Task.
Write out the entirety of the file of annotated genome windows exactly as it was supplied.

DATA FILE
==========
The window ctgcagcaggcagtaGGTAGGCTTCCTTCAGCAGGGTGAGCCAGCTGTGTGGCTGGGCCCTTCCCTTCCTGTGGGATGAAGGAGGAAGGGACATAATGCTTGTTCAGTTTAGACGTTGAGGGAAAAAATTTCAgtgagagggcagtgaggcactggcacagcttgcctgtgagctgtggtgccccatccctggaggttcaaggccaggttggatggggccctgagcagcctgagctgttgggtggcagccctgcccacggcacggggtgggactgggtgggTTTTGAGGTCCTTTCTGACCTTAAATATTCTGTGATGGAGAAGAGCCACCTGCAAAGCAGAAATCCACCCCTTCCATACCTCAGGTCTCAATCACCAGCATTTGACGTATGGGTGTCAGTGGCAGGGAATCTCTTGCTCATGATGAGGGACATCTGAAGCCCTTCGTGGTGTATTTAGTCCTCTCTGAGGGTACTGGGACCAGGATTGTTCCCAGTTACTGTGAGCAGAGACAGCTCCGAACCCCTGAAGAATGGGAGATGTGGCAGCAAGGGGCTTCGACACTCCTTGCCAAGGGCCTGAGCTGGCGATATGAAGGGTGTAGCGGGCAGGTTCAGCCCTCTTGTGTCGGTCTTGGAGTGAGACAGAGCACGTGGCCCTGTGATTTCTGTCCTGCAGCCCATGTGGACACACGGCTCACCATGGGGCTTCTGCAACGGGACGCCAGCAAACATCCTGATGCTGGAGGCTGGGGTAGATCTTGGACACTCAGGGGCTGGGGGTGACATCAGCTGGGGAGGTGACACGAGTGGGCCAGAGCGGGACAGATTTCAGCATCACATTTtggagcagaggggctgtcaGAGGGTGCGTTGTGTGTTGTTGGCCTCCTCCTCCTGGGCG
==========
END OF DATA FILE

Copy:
The window ctgcagcaggcagtaGGTAGGCTTCCTTCAGCAGGGTGAGCCAGCTGTGTGGCTGGGCCCTTCCCTTCCTGTGGGATGAAGGAGGAAGGGACATAATGCTTGTTCAGTTTAGACGTTGAGGGAAAAAATTTCAgtgagagggcagtgaggcactggcacagcttgcctgtgagctgtggtgccccatccctggaggttcaaggccaggttggatggggccctgagcagcctgagctgttgggtggcagccctgcccacggcacggggtgggactgggtgggTTTTGAGGTCCTTTCTGACCTTAAATATTCTGTGATGGAGAAGAGCCACCTGCAAAGCAGAAATCCACCCCTTCCATACCTCAGGTCTCAATCACCAGCATTTGACGTATGGGTGTCAGTGGCAGGGAATCTCTTGCTCATGATGAGGGACATCTGAAGCCCTTCGTGGTGTATTTAGTCCTCTCTGAGGGTACTGGGACCAGGATTGTTCCCAGTTACTGTGAGCAGAGACAGCTCCGAACCCCTGAAGAATGGGAGATGTGGCAGCAAGGGGCTTCGACACTCCTTGCCAAGGGCCTGAGCTGGCGATATGAAGGGTGTAGCGGGCAGGTTCAGCCCTCTTGTGTCGGTCTTGGAGTGAGACAGAGCACGTGGCCCTGTGATTTCTGTCCTGCAGCCCATGTGGACACACGGCTCACCATGGGGCTTCTGCAACGGGACGCCAGCAAACATCCTGATGCTGGAGGCTGGGGTAGATCTTGGACACTCAGGGGCTGGGGGTGACATCAGCTGGGGAGGTGACACGAGTGGGCCAGAGCGGGACAGATTTCAGCATCACATTTtggagcagaggggctgtcaGAGGGTGCGTTGTGTGTTGTTGGCCTCCTCCTCCTGGGCG